NEWS | July 13, 2018

US-Mongolia Air Forces Agree to Airman-to-Airman Talks

By Staff Sgt. Jack Sanders Pacific Air Forces Public Affairs

JOINT BASE PEARL HARBOR-HICKAM, Hawaii -- Heidi Grant, Deputy Under Secretary of the Air Force, International Affairs, met with Mongolian officials over a three-day visit to Ulaanbataar and Nalaikh Air Bases, Mongolia, at the invitation of the Mongolian Air Chief May 17-19, 2018.

Discussions held during the visit marked the highest level of U.S. Air Force discussions ever held in the country and reaffirmed the two nations’ commitment to the stability of the Indo-Pacific region.

"We have a strong interest in increasing security and prosperity in the Indo-Pacific,” Grant said. “Cooperating with Mongolia enables us to align our efforts with a like-minded partner and share responsibility for preserving peace in the region."

Grant’s visit served as a follow up to previous discussions on Airman-to-Airman talks (A2AT) between the US and Mongolia. Pacific Air Forces (PACAF) officials and their Mongolian Air Force Command counterparts signed the A2AT official terms of reference, an agreement formalizing the U.S. and Mongolia A2AT, and tentatively scheduled the first engagement for 2019.

"In-person contact like Airman-to-Airman talks help us establish trust and mutual respect among our personnel,” Grant said. “With developing partners like the Mongolian air force, these interactions can be crucial for designing enduring, mutually-supporting partnerships."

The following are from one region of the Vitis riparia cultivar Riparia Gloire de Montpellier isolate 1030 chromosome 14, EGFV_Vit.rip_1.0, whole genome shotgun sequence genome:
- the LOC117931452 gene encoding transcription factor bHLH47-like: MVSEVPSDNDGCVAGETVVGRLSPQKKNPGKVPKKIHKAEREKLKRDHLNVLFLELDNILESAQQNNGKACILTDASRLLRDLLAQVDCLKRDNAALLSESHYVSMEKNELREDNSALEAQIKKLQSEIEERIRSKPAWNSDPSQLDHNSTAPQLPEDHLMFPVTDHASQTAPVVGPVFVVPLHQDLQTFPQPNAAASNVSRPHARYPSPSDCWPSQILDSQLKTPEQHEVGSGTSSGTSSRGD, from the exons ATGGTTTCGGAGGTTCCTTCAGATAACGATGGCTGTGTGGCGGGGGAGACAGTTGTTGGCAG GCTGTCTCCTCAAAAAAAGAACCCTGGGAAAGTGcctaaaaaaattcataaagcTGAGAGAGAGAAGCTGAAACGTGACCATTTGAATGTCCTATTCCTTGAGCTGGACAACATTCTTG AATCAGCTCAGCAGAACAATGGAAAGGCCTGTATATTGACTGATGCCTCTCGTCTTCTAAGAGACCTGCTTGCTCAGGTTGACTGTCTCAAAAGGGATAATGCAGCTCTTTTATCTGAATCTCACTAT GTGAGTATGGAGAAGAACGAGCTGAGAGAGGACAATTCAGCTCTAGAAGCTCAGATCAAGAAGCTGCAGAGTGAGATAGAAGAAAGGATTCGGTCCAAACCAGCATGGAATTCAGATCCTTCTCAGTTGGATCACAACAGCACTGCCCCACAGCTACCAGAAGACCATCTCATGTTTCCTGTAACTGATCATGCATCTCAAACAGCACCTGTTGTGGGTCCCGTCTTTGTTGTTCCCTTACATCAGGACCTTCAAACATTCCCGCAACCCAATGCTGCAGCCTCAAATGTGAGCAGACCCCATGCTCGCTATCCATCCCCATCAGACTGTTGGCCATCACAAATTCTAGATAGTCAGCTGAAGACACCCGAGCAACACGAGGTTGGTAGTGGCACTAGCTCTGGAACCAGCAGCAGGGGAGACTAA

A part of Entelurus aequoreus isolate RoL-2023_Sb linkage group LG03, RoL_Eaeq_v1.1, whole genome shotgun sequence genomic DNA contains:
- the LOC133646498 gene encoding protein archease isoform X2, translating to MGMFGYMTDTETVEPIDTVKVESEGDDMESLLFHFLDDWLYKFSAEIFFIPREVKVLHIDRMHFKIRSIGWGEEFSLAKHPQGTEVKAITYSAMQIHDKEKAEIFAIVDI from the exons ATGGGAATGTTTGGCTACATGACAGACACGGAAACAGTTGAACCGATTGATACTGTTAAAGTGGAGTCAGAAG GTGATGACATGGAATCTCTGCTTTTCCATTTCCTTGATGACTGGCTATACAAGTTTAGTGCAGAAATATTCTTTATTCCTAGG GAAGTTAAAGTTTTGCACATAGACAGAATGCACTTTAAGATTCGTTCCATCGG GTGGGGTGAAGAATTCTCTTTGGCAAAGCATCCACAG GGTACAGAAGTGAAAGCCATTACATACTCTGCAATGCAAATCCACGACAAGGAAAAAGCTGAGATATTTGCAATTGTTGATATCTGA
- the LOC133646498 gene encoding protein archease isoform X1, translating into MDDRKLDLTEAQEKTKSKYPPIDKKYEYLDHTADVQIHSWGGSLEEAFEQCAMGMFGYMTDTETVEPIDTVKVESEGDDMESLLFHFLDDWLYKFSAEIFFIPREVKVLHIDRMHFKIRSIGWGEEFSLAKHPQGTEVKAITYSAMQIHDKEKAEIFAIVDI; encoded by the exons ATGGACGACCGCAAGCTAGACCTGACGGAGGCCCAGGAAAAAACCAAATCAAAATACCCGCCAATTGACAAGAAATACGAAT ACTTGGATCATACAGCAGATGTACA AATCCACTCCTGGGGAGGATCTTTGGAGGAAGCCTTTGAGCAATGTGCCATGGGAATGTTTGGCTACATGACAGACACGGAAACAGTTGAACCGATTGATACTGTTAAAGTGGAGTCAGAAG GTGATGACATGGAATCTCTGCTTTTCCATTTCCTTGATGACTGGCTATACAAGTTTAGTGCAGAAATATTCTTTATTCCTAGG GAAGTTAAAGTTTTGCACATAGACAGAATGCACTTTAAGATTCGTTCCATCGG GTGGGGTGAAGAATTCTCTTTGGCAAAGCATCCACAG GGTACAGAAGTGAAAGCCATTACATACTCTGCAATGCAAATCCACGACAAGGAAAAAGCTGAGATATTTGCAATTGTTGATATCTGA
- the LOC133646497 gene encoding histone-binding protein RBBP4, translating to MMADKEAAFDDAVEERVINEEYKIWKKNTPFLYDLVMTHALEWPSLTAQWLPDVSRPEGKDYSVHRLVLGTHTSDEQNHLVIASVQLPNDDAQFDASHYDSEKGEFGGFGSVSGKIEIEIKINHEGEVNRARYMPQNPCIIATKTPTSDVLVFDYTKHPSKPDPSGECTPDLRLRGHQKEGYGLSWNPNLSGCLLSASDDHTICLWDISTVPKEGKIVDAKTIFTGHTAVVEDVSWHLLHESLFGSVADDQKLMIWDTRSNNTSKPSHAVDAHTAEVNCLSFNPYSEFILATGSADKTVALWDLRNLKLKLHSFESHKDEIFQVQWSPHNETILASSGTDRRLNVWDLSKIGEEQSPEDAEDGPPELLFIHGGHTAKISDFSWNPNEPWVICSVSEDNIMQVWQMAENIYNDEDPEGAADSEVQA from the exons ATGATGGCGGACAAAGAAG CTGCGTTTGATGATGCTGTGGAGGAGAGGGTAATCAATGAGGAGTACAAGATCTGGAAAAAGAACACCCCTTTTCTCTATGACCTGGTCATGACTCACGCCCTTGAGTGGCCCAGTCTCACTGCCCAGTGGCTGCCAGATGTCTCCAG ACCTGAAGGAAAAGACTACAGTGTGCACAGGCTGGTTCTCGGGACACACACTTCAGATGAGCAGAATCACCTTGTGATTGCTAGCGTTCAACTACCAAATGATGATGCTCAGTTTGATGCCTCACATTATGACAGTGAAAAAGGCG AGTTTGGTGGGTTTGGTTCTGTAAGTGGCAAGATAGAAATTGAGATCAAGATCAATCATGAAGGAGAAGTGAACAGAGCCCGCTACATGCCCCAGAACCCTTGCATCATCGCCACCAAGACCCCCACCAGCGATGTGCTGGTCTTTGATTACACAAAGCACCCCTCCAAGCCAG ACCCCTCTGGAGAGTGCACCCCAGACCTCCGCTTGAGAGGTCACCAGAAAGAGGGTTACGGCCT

Pacific Air Forces first began the A2AT program in 2012 and currently participates in bilateral air force talks with 13 nations. The talks provide an avenue to develop interoperability, foster military-to-military relations and improve bilateral cooperation.

“Airman-to-Airman talks allow for discussion of current events and to plan or set goals for the next few years to meet our shared objectives,” said Maj. Christine Carr, PACAF Mongolia country director.

Developing an air force is one of U.S. Indo-Pacific Command’s priorities for greater engagement with Mongolia, and part of the command’s overall goal to assist the Mongolian Armed Forces pursue defense reform priorities.

Mongolia and the U.S. have engaged in military-to-military cooperation since 2003, when Mongolia was partnered with Alaska through the National Guard’s State Partnership Program. The security relationship has increasingly matured over the past 15 years.

"The Mongolian Armed Forces are strong partners for us,” Grant said. “They've made significant contributions to our national security objectives through participation in humanitarian, peacekeeping, and combat operations, and we're excited to assist them in turn as they work to develop their air force."